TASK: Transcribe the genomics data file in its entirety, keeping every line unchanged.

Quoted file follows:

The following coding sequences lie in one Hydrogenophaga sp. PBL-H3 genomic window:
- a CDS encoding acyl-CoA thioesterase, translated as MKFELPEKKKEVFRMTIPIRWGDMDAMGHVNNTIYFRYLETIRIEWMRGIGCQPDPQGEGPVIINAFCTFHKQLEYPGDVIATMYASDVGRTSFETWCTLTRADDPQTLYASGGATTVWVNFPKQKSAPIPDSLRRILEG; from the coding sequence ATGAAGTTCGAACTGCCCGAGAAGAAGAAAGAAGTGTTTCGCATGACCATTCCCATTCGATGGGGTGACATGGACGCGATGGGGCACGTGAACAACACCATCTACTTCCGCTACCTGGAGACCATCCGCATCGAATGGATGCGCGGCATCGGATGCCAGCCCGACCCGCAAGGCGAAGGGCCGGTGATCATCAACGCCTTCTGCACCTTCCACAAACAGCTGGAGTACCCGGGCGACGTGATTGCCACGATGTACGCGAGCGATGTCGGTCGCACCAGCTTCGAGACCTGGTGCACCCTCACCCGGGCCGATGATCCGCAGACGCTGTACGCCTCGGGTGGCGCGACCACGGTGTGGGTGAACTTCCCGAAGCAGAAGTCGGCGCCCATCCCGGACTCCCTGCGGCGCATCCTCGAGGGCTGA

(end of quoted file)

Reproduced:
The following coding sequences lie in one Hydrogenophaga sp. PBL-H3 genomic window:
- a CDS encoding acyl-CoA thioesterase, translated as MKFELPEKKKEVFRMTIPIRWGDMDAMGHVNNTIYFRYLETIRIEWMRGIGCQPDPQGEGPVIINAFCTFHKQLEYPGDVIATMYASDVGRTSFETWCTLTRADDPQTLYASGGATTVWVNFPKQKSAPIPDSLRRILEG; from the coding sequence ATGAAGTTCGAACTGCCCGAGAAGAAGAAAGAAGTGTTTCGCATGACCATTCCCATTCGATGGGGTGACATGGACGCGATGGGGCACGTGAACAACACCATCTACTTCCGCTACCTGGAGACCATCCGCATCGAATGGATGCGCGGCATCGGATGCCAGCCCGACCCGCAAGGCGAAGGGCCGGTGATCATCAACGCCTTCTGCACCTTCCACAAACAGCTGGAGTACCCGGGCGACGTGATTGCCACGATGTACGCGAGCGATGTCGGTCGCACCAGCTTCGAGACCTGGTGCACCCTCACCCGGGCCGATGATCCGCAGACGCTGTACGCCTCGGGTGGCGCGACCACGGTGTGGGTGAACTTCCCGAAGCAGAAGTCGGCGCCCATCCCGGACTCCCTGCGGCGCATCCTCGAGGGCTGA